Posted: 10/29/2010 in the Elkhart Truth
By: Justin Leighty
GOSHEN -- Sonny Richardson has a green idea to help the poor.
He wants Goshen residents to come together and create a community orchard.
"It's going to be awesome," Richardson said. "There's all this open park land just sitting there, and all these people needing food. Why don't we get this community orchard going?"
Richardson came up with the community service idea in a leadership class. "I'm a tree person. I grow a lot of vegetables at home. It just seems like a waste to me to have all this empty park land sitting around, mowing grass," he said.
Aaron Sawatsky Kingsley, the city forester, said everything is very preliminary, but "I think it's a great idea.
"It's something that I'm aware of in typically larger cities that communities are doing. I think it's an idea that's slowly building, too," Kingsley said, adding that it takes organization and commitment to begin such a project.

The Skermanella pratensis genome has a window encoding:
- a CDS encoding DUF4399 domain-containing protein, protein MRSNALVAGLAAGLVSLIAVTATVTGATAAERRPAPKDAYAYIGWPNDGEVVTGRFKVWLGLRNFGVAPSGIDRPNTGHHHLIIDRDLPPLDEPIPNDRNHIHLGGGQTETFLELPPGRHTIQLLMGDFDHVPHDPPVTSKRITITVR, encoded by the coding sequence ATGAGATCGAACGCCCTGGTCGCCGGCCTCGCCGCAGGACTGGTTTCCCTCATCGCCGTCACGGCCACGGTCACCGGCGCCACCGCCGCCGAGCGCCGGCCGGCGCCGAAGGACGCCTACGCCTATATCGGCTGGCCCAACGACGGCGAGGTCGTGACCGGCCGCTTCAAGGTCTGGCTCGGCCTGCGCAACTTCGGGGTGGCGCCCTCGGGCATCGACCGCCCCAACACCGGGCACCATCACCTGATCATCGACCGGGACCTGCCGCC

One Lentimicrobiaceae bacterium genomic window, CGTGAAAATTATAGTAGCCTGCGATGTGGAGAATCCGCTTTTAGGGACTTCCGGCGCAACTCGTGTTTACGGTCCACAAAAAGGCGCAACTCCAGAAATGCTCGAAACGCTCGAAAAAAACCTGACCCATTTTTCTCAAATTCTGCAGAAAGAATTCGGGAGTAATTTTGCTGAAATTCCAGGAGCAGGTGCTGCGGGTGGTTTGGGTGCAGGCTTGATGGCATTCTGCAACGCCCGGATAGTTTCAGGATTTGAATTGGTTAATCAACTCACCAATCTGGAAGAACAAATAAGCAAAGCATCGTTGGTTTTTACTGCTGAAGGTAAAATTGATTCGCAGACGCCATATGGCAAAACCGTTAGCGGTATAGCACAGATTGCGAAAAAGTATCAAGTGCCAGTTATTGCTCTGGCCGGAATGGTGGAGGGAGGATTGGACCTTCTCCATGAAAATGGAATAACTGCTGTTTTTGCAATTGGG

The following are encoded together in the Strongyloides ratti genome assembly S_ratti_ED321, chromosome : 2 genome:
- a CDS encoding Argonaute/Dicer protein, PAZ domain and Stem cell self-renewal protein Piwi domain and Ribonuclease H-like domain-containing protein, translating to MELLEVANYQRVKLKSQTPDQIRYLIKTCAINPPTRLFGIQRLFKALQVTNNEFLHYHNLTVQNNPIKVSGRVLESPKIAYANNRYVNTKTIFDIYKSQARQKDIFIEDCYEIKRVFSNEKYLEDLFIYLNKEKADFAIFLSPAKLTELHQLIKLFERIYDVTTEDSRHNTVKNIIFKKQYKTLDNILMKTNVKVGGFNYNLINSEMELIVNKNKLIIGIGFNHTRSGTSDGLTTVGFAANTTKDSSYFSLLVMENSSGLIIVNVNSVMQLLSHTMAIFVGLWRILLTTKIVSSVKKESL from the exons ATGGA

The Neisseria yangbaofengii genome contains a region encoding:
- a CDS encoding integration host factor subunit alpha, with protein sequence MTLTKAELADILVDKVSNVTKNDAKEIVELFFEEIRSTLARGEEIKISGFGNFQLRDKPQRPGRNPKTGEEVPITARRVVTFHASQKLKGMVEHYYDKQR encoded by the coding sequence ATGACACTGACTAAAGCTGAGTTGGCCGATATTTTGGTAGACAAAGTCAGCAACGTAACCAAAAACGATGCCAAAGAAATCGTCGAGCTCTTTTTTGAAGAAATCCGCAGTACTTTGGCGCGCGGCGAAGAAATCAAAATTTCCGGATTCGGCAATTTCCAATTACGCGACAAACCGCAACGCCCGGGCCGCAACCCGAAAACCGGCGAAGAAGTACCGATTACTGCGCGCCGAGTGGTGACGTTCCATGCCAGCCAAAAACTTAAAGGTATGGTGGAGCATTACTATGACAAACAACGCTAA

Right now Richardson doesn't have a lot of specific plans -- he's looking for people to help make this happen -- but he makes up for it with enthusiasm.
"I'm just so excited. I want to get this thing going as quick as we can," he said.
Kingsley said there are lots of things to think about:" Location, varieties of trees and how the trees will be cared for. Still, "it's a fun thing to think about." He also suggested that area orchards could be a resource in helping guide the project.
Richardson said he's spoken with a tree trimmer and a local landscaper who've offered some education for volunteers. City officials have expressed interest, he said.
It takes years for fruit trees to produce food, according to Kingsley.
Still, Richardson said, once that happens, "We're really going to be feeding the poor. A lot of it could go to The Window or the Salvation Army."
He knows "there's going to be a lot of labor," but said, "Goshen is generous with people."
Richardson figures the community could get the orchard going within a year, he said.
Kingsley said if that happens, the idea has good potential "on several fronts. Food production, sustainability, resilience of certain towns, community building, those are all favorable things, or things that would argue in favor of community orchards."
WANT TO HELP?
If you'd like to pitch in, either helping organize the orchard or helping tend it once it's started, contact Sonny Richardson at 215-3082. Richardson also plans to set up an account at a local bank to accept donations.